Just this week I received a note from someone who writes, but meanwhile, in the back of her mind, she thinks her life is too boring for publication. Nobody will want to read her, she says, because she is from the middle: middle-aged, middle-class, and from the mainstream (white) culture.
I’ve heard this idea—nobody will want to read me—before, though more often from writers who don’t see how they can fit into the literary writing world because they don’t come from the middle. (One writer asked the publication I work at if we would consider any writing that is critical of her Muslim culture because “well-meaning” editors always demanded a morality tale about Islamaphobia from her, with those of us from the middle as an assumed reader.)
So, given how universal this is, I’m guessing at one point you may have struggled with this question: Who cares about my story?
The hard truth is not everybody. The road to publication is full of gatekeepers both official (publishers, “mentors”), and unofficial (a “friend” who may shrug and shatter your dreams of connecting). Be ready for this. And when it happens, I urge you to keep going.
Don’t be a gatekeeper for yourself before you even reach the gate. Make your answer to the question: you care and that we all should care. Then put all you got into your writing.
Why? Because you are enough for your writing. Your experiences are enough. Your willingness to explore a subject and engage with deep compassion and empathy are enough.
In my book of poetry, there is a prose poem that when I started to write it I thought would be about my own alienation and isolation growing up in a small, anti-intellectual place full of people who feared the other. I started the poem lamenting being “abandoned” by a friend who used to protect me (physically and emotionally) at school.
She had recently dropped out, and by the the final line of the poem, it is clear that I will come out unscathed—she says it herself, a drunk and pregnant teenager comforting me, someone with all the advantages that would let me leave that place—you’ll be okay.
Good writing does, as the edict goes, “afflict the comfortable and comfort the afflicted.” I am grateful for writing, because often when I’m in the act of writing it is I who am the afflicted. And I need that, clearly (see above).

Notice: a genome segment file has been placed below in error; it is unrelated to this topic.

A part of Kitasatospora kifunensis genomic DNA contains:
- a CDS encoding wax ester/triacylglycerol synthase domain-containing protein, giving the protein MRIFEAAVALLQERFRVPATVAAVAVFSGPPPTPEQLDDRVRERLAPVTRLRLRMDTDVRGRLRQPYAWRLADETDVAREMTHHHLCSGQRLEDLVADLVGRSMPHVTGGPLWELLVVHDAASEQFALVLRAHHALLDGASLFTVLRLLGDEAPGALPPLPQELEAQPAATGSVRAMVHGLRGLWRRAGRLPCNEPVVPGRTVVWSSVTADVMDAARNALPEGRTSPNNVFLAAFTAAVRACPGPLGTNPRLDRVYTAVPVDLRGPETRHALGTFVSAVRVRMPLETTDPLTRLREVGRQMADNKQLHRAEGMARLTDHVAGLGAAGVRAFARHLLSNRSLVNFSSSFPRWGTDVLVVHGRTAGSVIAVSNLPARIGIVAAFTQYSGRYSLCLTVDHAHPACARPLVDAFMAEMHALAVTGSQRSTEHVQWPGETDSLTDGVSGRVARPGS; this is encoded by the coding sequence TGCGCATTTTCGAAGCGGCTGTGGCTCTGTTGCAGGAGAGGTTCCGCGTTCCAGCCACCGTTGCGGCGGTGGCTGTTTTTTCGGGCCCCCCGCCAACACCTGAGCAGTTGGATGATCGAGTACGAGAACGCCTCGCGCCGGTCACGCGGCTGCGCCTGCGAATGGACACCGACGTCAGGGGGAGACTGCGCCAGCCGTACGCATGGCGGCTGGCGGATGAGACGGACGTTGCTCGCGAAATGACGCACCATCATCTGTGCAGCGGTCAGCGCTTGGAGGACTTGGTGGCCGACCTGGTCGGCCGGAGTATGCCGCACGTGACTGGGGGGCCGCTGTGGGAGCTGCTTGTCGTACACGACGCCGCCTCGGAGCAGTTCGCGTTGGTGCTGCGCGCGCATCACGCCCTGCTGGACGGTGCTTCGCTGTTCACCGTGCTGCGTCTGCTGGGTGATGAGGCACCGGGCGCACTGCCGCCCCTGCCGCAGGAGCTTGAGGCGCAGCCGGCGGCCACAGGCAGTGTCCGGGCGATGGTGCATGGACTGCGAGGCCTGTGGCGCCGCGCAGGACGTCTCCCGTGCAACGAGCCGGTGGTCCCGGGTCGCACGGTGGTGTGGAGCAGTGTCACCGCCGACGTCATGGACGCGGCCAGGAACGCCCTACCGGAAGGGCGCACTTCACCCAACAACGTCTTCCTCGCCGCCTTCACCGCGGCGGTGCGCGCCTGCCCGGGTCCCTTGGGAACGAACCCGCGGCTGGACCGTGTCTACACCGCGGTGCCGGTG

Writing about my experiences and unravelling what I’ve witnessed in troubled times (and, let's face it, they're all troubled) lets me explore the extent my own privilege. It lets me deeply understand the ways that I can and do impact the world both minutely and profoundly. Writing also allows me to empathize with others who have less than me—be it wealth, health, or pens (got a lot of those). This kind of writing, when done well, can truly change the world, one little reader at a time.
If you’re afraid you’re too boring, I get it. I suggest as remedies: 1) gratitude—yay! you’re safe and comfortable; and 2) finding ways to encourage other writers, in particular, those born without the gift of being boring, by reading and responding to their work.
But even my from-the-middle-self has spent time in the deepest trenches of despair and loss—loss so profound that I haven’t been able to taste it twice, as Anaïs Nin put it, by writing about it. But when I do write about this, I will remember there are readers who will not just want to read what I have to say, but who need to read what I have to say.
Rather than ask, “who cares about my story?” dig deeply into your life and find the tales people need to hear. Things you simply cannot keep to yourself because it would be selfish.
I’ll leave you with my last thoughts on writing as a calling. Never lose sight of the fact that the act of writing is an act of hope, as Margaret Laurence said. It is also, I believe, an act of defiance and too important for you to give up, even though it may afflict you, or rather, because it may afflict you.
Reflective, thoughtful, profound writing that mines the depths of our experiences creates much-needed empathy in this world—something we greatly need.